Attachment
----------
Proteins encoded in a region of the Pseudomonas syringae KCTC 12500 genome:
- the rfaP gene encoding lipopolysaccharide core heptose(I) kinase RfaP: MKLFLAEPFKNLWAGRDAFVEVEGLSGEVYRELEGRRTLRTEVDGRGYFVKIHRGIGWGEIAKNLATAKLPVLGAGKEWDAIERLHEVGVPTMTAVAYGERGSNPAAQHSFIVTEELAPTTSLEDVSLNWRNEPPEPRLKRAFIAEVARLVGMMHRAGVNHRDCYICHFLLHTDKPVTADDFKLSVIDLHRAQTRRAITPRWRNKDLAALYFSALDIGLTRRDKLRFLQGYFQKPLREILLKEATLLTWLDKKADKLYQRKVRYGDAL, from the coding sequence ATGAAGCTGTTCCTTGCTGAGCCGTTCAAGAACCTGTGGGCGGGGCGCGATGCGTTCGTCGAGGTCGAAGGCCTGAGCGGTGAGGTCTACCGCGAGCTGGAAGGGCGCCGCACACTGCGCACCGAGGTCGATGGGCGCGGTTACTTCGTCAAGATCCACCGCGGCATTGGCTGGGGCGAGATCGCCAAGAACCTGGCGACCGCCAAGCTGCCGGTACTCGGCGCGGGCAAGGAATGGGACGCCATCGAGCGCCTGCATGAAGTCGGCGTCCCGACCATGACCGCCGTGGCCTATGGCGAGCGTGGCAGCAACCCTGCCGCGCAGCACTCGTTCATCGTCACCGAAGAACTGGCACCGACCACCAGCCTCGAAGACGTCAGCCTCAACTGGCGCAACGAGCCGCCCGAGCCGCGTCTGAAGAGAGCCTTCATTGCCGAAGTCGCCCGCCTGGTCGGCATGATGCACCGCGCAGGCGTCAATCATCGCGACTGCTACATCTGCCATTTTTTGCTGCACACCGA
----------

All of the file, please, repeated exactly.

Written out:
Proteins encoded in a region of the Pseudomonas syringae KCTC 12500 genome:
- the rfaP gene encoding lipopolysaccharide core heptose(I) kinase RfaP: MKLFLAEPFKNLWAGRDAFVEVEGLSGEVYRELEGRRTLRTEVDGRGYFVKIHRGIGWGEIAKNLATAKLPVLGAGKEWDAIERLHEVGVPTMTAVAYGERGSNPAAQHSFIVTEELAPTTSLEDVSLNWRNEPPEPRLKRAFIAEVARLVGMMHRAGVNHRDCYICHFLLHTDKPVTADDFKLSVIDLHRAQTRRAITPRWRNKDLAALYFSALDIGLTRRDKLRFLQGYFQKPLREILLKEATLLTWLDKKADKLYQRKVRYGDAL, from the coding sequence ATGAAGCTGTTCCTTGCTGAGCCGTTCAAGAACCTGTGGGCGGGGCGCGATGCGTTCGTCGAGGTCGAAGGCCTGAGCGGTGAGGTCTACCGCGAGCTGGAAGGGCGCCGCACACTGCGCACCGAGGTCGATGGGCGCGGTTACTTCGTCAAGATCCACCGCGGCATTGGCTGGGGCGAGATCGCCAAGAACCTGGCGACCGCCAAGCTGCCGGTACTCGGCGCGGGCAAGGAATGGGACGCCATCGAGCGCCTGCATGAAGTCGGCGTCCCGACCATGACCGCCGTGGCCTATGGCGAGCGTGGCAGCAACCCTGCCGCGCAGCACTCGTTCATCGTCACCGAAGAACTGGCACCGACCACCAGCCTCGAAGACGTCAGCCTCAACTGGCGCAACGAGCCGCCCGAGCCGCGTCTGAAGAGAGCCTTCATTGCCGAAGTCGCCCGCCTGGTCGGCATGATGCACCGCGCAGGCGTCAATCATCGCGACTGCTACATCTGCCATTTTTTGCTGCACACCGA